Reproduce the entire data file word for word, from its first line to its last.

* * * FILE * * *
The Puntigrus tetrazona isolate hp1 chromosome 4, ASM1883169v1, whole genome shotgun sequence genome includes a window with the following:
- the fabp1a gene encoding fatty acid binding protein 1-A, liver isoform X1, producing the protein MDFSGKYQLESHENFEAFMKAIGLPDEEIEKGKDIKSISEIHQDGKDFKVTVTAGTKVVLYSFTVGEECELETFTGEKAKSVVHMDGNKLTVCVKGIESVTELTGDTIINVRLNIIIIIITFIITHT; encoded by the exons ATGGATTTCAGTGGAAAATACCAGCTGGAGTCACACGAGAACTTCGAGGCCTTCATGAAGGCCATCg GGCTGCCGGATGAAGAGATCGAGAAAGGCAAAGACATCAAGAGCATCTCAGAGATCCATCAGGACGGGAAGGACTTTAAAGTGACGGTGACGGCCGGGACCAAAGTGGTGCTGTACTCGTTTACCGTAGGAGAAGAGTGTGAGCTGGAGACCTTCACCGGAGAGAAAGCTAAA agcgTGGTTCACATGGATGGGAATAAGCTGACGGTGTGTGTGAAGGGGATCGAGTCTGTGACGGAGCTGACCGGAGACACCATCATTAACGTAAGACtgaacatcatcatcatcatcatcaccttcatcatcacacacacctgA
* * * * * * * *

The Puntigrus tetrazona isolate hp1 chromosome 4, ASM1883169v1, whole genome shotgun sequence genome includes a window with the following:
- the fabp1a gene encoding fatty acid binding protein 1-A, liver isoform X1, producing the protein MDFSGKYQLESHENFEAFMKAIGLPDEEIEKGKDIKSISEIHQDGKDFKVTVTAGTKVVLYSFTVGEECELETFTGEKAKSVVHMDGNKLTVCVKGIESVTELTGDTIINVRLNIIIIIITFIITHT; encoded by the exons ATGGATTTCAGTGGAAAATACCAGCTGGAGTCACACGAGAACTTCGAGGCCTTCATGAAGGCCATCg GGCTGCCGGATGAAGAGATCGAGAAAGGCAAAGACATCAAGAGCATCTCAGAGATCCATCAGGACGGGAAGGACTTTAAAGTGACGGTGACGGCCGGGACCAAAGTGGTGCTGTACTCGTTTACCGTAGGAGAAGAGTGTGAGCTGGAGACCTTCACCGGAGAGAAAGCTAAA agcgTGGTTCACATGGATGGGAATAAGCTGACGGTGTGTGTGAAGGGGATCGAGTCTGTGACGGAGCTGACCGGAGACACCATCATTAACGTAAGACtgaacatcatcatcatcatcatcaccttcatcatcacacacacctgA